I hope to see you again soon,

-Steve-

Day 383

I’ve always known that like the ocean, the ad industry is defined by its never-ending movement. Yet, over the past year, I’ve come to learn just how much things can change in a year’s time. Some things come about unexpectedly and others are welcomed with open arms. There have even been times they've caused more than a handful of hiccups for the project. I chalk it up as a learning experience and think you’ll agree much of what’s happened spells good things for the industry as a whole—or at the very least that many of the agencies I’ve visited are on the fast track to greater success.

Way back in the planning process, whenever a new agency would join the project, I was always given a point of contact to speak with prior to my impending arrival—that’s 14 different people in 14 different offices. The interesting thing about it all is that of those 14 people, only seven of them were still working at the agency on my first day.

What I learned over time was that a majority of them went on to higher-paying jobs or other industries entirely. Of course, the people still at the agencies had nothing but positive things to say about these folks, so I consider it as good things happening to good people. It's also an uplifting sign about the current state of hiring within the industry too. That’s always welcomed news, if you ask me.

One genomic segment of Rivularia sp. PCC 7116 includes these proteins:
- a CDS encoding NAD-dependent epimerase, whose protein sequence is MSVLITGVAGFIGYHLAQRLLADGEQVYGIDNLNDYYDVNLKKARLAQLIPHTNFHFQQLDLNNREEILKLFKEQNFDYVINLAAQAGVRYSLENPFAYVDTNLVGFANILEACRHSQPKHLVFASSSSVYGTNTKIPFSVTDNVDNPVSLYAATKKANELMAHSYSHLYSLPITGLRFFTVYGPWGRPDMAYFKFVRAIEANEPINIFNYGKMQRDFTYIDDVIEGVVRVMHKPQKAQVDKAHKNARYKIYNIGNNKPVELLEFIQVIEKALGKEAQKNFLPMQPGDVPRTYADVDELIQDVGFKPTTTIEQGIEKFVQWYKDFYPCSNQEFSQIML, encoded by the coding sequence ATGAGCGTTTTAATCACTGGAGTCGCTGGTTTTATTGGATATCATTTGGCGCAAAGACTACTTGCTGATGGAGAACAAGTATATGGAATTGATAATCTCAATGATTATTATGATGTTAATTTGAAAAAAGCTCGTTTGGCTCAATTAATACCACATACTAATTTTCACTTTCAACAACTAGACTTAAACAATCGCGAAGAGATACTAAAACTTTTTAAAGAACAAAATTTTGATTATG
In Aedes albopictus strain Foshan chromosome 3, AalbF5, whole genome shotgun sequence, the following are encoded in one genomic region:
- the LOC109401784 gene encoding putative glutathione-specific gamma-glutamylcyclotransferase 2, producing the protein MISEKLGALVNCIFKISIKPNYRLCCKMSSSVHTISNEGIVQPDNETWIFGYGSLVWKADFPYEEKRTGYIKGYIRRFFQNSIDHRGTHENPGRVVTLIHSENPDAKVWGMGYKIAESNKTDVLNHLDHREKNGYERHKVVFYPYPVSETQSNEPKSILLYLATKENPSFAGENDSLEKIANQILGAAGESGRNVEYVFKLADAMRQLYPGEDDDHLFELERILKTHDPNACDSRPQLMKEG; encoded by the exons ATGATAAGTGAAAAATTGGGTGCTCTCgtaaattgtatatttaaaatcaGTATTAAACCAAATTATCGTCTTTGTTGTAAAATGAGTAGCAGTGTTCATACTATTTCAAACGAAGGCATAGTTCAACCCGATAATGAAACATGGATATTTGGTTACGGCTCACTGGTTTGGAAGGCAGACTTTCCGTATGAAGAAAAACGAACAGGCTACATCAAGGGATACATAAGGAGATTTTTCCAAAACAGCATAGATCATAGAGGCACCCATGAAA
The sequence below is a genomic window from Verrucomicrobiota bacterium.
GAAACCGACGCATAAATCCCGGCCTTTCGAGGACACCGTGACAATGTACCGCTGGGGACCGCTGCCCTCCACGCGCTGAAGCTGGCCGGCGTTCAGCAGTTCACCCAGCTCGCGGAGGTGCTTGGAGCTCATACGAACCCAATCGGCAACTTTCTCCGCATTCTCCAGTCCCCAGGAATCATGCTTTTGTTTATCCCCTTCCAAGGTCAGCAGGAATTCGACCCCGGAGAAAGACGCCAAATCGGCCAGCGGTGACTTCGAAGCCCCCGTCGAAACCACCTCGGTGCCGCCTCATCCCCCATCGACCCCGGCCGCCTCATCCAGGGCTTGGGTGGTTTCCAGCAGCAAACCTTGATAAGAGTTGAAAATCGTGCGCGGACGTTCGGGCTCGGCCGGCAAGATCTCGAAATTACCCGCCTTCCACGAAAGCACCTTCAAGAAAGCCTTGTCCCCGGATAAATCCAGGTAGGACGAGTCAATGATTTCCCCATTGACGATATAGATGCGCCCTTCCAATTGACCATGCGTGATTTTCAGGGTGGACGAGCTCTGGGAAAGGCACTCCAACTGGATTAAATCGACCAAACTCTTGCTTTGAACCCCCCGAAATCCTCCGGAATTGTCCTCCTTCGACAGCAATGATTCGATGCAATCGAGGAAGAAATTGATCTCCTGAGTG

A number of agencies also rebranded at some point during the project—TRISECT (who dropped their '3') in Chicago, Campbell Mithun (now just Mithun) in Minneapolis and Y&R Group (formally Wunderman) in Seattle. Whether it’s through an acquisition or the result of changes within the agency, you can’t deny that every once in awhile a new coat of paint can do wonders.

It could've all been spurred by a change in management, location or focus, but they all know you have to keep up with current trends if you hope to continually find success. The same goes for people working within the industry. That’s why a lot of creatives end up going back to school, attending monthly seminars or furthering their education in some shape or form. Relevancy is a magical thing.

The final change I’ve come to notice has to do with location. Three agencies have since relocated their office since my departure (97 Degrees West, Mithun and We Are Social) and Evolution Bureau is actually moving their office from San Francisco to Oakland next month. On top of that, Recess Creative added more space, Red Tettemer opened a west coast branch (stop #14) and I wouldn’t be shocked if Pollinate and Boxing Clever relocate within the next year, because they’re bursting at the seams with growth. It’s exciting to watch these agencies succeed, especially as I now consider many of them to be friends. 

What it all comes down to is that this is not an industry for procrastinators, dilly-dallyers or lazy asses. Everything moves at such a rapid pace, if you close your eyes for too long it will pass you by. In the end, I think it’s safe to say that determination and hard work really do pay off in the ad world. I’ve seen far too many instances of it across this country for it to be a coincidence. Do your very best, keep up with current trends and never be afraid to try something new. Those are the lessons I’ve learned and that’s what keeps me moving forward in this crazy, crazy business.